Strangely all of the drama brought to mind…literary agents. I know, it sounds off, but hang with me. They are out there, doing their jobs to the best of their ability, letting authors know where things stand. Then, when an author gets a “No Visitors” note, tempers flare, feelings get hurt, and people get mean. Surely, “the gatekeepers are preventing them from realizing their greatness!” I’m guessing that nothing would make an agent happier than to have every query desirable, in a genre they loved to represent and knew to be sellable. Instead, they get hate mail, angry calls, and even morons who beat them up in the parking lot. (No, I’m not kidding)

So. How about this, authors? Let’s give them more than a break. Why don’t we give them a bit of love, a thanks, or pat on the back for taking the time to read our stumbling queries. Who knows? The good things you put out might actually come back to you.

I know this post is part rant and part encouragement, but it sure made me feel better to write it. Why don’t you share a thought and feel better too? 

Thursday, September 13, 2012

Tag! You're it! Interview

Another fantastic GUTGAA member tagged me with this interview.  Thanks Lindsey!

What is the working title of your book?
Tearing the Shroud is the current incarnation.  It started life as Tearing the Veil, but I felt the images associated with “Shroud” work better. Hopefully, it will be a keeper.
Where did the idea com from for the book?
In many religious writings, there are references to someone seeing a reality alongside our own.  The Bible mentions it in 2 Kings 6:17.  In that moment, they didn't see into "heaven", but something here on earth, just out of normal perception.  It's not a unique concept, but I've approached how that other world works and interacts with ours in a fresh and entertaining way.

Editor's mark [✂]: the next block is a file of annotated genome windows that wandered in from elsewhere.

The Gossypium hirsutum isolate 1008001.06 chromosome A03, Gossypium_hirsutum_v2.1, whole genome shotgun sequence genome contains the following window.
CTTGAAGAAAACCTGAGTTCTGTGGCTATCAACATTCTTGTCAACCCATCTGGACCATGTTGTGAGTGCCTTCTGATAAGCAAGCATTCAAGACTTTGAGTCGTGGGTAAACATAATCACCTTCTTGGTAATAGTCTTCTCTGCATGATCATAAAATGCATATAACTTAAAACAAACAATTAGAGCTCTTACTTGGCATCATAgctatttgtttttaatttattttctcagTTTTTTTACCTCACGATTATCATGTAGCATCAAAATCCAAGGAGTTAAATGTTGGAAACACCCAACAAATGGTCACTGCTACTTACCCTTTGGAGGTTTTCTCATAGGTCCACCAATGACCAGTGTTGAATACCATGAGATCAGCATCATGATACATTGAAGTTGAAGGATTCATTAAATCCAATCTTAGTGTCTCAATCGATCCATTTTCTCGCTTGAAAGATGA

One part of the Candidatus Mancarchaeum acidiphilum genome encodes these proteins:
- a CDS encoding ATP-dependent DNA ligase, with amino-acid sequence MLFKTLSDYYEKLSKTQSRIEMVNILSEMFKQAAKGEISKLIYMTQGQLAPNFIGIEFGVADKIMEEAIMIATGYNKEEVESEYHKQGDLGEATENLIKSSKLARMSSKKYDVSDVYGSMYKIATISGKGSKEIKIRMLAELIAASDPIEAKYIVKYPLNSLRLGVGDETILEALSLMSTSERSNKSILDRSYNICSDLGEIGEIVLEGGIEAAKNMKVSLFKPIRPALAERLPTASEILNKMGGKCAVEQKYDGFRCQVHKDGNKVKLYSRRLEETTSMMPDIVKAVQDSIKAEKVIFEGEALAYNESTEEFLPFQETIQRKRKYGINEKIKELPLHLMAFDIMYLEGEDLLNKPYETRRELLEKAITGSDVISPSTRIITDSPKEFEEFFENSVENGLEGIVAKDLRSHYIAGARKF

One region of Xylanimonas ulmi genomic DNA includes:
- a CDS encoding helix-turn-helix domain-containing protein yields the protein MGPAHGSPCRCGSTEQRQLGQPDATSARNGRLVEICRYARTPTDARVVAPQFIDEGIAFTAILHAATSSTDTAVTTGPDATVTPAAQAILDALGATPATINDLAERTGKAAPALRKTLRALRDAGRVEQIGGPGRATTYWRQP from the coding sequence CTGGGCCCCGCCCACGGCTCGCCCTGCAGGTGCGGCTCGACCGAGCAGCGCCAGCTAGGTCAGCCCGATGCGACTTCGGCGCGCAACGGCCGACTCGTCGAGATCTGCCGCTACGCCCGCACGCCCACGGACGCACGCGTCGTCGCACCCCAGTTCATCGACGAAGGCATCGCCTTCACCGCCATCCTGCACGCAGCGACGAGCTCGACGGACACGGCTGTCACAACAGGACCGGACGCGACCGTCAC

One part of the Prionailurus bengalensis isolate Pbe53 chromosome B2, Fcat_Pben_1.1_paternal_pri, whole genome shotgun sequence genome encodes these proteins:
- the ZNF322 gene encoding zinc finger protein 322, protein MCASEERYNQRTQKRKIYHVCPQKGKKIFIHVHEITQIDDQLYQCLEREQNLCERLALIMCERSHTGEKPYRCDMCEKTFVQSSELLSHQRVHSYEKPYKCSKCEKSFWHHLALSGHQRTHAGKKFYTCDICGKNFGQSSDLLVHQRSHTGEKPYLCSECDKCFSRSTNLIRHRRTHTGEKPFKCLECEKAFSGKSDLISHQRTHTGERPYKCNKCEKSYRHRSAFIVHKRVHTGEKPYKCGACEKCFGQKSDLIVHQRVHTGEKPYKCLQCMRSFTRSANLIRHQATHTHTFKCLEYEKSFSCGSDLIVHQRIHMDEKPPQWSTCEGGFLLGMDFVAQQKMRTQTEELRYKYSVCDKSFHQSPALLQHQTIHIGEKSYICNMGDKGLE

What genre does your book fall under?
Adult Paranormal seems to fit best.  The characters are college age, there is sorcery, and unusual things take place here, so I suppose it could slip into Urban Fantasy fairly well too.

Which actors would you choose to play your characters in a movie rendition?
My story has two male MC’s, for Vincent I think Robbie Amell would work and for Coleman Alex Pettyfer strikes the right chord.  For Jule, that’s a tough one.  In The Flying Scotsman, there is a scene where a minister is talking to the cyclist and a picture is shown of his deceased wife.  Whoever she was it caused me to pause the movie and say “Oh my gosh, that’s Jule!”  Besides her, perhaps Italia RicciLeighton Meester or some undiscovered actress with a cute tooth. (you’ll have to read the book).   

 Who is this woman from The Flying Scotsman?

What is a one sentence synopsis of your book? 
Vincent has visions about someone who will tear the shroud of our reality and with the help of a warrior from another realm of being named Coleman and Vincent's friends, he tries to stop him.

Will your book be self-published or represented by and agent?
I'm going the traditional route and will pair with an agent.

How long did it take you to write the first draft of your manuscript?
About twenty-three years and six months.  Yes, I’m serious.  Twenty-three or so years ago, I wrote the first thirty pages.  Life intervened, and those pages sat in a notebook at the back of my desk drawer.  I moved it from desk to desk and we moved a lot so I’m really surprised it survived.  In mid 2011 I opened it, re-read those pages and thought, “I think there’s still a story here.”  I finished the first draft about six months later.

What else about your book might pique the reader's interest?
The book is set in 1984, so get out your tight jeans and pop in a CD of The Cure.  There are strong love stories woven throughout and, cue dramatic music, someone important dies!  The plot is intricate, but its an easy novel to read.  In my "real job" I work at changing people's perceptions of themselves and where they stand in the grand scheme of things.  Here I just wanted them to enjoy a fun story.  So, relax, read, and have fun!

Now, let's see.  I'll tag... 


Tuesday, September 11, 2012

Kiss Off!

In conjunction with the Kiss Contest, Valeire Cole has a best Kiss Off event running at her site.   Hop over and take a peek at the finalists.

This competition was tough because you only entered your first sentence, and then the voting went from there.  I didn’t even scratch the top ten, but had a fun time writing the scene.  It was the first time I tried writing in first person, but that only added to the enjoyment of the attempt.